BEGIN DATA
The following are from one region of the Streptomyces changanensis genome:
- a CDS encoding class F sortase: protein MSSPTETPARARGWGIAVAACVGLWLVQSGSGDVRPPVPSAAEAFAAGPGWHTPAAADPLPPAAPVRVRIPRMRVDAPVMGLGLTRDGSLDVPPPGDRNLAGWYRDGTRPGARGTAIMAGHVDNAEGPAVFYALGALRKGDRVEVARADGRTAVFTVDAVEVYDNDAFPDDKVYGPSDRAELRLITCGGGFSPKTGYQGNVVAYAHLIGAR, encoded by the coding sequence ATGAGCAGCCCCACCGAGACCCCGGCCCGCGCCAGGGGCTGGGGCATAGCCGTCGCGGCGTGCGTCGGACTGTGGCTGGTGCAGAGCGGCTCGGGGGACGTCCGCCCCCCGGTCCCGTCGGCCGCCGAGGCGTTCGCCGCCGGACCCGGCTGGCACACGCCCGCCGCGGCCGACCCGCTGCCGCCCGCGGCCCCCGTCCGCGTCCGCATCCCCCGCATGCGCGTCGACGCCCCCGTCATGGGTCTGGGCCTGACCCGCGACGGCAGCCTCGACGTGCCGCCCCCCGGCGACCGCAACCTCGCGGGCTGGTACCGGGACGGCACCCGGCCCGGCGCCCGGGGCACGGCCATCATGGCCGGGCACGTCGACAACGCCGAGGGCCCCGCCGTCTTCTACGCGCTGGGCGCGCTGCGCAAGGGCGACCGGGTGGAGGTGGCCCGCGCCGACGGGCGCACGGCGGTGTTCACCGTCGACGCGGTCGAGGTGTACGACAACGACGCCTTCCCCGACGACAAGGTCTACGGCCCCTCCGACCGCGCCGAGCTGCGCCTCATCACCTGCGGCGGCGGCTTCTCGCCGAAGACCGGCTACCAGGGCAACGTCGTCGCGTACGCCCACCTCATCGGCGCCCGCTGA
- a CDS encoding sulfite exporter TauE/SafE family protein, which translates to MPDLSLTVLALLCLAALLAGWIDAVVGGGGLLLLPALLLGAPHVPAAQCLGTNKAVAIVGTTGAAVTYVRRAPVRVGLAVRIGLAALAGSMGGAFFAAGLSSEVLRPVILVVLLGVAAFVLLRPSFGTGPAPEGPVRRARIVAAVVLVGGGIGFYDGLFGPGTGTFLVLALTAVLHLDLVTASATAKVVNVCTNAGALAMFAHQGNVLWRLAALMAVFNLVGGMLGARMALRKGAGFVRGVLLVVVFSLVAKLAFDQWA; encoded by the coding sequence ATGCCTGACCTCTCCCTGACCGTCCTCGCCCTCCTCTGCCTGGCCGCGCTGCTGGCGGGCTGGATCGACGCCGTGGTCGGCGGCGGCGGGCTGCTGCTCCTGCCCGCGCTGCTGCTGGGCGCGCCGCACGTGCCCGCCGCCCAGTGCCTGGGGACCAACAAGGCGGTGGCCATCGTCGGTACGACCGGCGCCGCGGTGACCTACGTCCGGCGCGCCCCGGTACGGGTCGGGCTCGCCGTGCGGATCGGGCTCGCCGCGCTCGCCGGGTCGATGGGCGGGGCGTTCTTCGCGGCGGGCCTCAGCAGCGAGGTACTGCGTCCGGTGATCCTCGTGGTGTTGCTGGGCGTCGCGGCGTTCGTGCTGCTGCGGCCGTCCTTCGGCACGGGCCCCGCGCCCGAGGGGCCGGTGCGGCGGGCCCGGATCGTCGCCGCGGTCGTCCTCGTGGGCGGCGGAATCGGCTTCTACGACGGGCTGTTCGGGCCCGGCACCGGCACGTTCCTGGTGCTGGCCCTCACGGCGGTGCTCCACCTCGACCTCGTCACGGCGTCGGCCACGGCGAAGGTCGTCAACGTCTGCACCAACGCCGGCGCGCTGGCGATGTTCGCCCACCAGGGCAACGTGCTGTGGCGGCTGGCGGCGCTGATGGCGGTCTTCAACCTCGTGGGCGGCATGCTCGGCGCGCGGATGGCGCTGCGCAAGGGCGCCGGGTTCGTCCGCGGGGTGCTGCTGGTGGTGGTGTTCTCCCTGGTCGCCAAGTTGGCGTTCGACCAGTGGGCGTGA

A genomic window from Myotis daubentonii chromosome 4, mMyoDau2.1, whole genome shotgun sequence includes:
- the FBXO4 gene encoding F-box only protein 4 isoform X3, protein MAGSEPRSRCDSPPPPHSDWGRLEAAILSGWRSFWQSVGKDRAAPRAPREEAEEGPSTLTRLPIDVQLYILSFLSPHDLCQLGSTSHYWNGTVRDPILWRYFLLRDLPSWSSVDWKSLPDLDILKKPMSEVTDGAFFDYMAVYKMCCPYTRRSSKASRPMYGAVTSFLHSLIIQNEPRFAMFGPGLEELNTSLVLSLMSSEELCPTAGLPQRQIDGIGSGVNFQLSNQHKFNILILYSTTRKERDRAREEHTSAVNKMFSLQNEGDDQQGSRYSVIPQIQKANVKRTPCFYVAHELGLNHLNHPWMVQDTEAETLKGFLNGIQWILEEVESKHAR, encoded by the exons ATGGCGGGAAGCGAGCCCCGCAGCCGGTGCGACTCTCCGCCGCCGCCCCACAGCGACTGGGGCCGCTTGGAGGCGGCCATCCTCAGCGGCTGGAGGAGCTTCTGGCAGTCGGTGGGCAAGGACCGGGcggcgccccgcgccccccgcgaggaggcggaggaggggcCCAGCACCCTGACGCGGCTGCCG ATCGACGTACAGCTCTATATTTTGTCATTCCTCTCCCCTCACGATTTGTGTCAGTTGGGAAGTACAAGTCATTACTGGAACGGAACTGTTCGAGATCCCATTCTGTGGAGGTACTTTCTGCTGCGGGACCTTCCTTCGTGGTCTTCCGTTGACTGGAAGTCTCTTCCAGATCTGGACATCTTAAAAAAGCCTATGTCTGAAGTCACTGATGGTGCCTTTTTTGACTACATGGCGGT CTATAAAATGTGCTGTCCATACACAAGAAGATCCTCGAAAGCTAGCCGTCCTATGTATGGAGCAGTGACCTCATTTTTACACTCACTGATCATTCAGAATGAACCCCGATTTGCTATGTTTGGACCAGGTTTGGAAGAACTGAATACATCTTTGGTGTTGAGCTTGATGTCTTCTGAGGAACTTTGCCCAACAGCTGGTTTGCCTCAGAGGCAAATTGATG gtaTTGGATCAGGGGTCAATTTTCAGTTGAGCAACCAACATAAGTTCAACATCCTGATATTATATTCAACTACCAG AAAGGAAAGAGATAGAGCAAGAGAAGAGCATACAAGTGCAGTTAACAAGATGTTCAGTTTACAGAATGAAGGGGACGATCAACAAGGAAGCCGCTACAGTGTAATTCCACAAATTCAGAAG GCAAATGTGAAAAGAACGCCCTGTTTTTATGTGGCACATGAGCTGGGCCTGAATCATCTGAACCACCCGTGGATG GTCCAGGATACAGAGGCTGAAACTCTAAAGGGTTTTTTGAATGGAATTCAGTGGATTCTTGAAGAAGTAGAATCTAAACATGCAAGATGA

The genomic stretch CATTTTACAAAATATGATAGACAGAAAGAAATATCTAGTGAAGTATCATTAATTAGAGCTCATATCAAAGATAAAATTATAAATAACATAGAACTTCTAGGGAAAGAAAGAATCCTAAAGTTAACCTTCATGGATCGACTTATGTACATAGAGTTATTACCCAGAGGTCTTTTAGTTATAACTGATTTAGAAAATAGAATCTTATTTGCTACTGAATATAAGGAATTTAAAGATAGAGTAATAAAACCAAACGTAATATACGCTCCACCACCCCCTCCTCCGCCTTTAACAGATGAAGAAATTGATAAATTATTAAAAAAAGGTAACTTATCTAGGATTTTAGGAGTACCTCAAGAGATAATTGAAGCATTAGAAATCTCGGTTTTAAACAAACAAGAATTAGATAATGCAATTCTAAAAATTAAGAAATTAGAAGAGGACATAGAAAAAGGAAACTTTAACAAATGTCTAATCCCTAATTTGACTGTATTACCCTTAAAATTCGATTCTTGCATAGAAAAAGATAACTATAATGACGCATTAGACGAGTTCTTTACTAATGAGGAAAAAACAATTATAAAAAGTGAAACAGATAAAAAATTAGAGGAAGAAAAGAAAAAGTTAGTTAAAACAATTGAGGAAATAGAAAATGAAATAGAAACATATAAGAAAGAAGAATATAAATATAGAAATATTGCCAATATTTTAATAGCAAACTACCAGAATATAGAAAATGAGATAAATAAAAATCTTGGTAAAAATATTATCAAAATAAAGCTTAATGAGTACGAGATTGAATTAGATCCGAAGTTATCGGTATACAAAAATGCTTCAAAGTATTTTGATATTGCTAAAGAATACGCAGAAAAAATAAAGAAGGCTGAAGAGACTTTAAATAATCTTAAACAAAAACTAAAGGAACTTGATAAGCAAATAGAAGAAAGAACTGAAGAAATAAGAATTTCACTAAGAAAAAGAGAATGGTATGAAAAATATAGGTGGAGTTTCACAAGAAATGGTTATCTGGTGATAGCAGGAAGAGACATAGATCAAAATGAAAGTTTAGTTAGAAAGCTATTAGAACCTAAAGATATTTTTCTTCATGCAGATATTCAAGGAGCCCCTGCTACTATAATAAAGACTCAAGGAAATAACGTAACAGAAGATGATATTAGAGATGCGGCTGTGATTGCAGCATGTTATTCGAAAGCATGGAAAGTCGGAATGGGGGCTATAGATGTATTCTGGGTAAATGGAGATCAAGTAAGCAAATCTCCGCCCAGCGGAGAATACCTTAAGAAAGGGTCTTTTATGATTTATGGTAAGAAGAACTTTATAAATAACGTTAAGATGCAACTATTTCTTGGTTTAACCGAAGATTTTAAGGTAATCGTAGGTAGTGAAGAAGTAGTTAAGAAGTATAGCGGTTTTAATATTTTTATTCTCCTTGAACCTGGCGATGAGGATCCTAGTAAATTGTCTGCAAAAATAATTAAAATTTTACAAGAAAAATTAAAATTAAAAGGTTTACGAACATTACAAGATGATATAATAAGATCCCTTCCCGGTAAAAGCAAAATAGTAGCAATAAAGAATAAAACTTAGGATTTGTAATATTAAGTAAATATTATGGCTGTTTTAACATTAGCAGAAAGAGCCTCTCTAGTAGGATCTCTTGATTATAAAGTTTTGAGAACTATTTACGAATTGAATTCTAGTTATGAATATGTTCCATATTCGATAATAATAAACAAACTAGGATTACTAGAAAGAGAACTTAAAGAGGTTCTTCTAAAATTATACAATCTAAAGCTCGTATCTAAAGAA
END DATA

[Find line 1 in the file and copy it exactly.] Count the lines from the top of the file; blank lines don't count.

The following are from one region of the Streptomyces changanensis genome: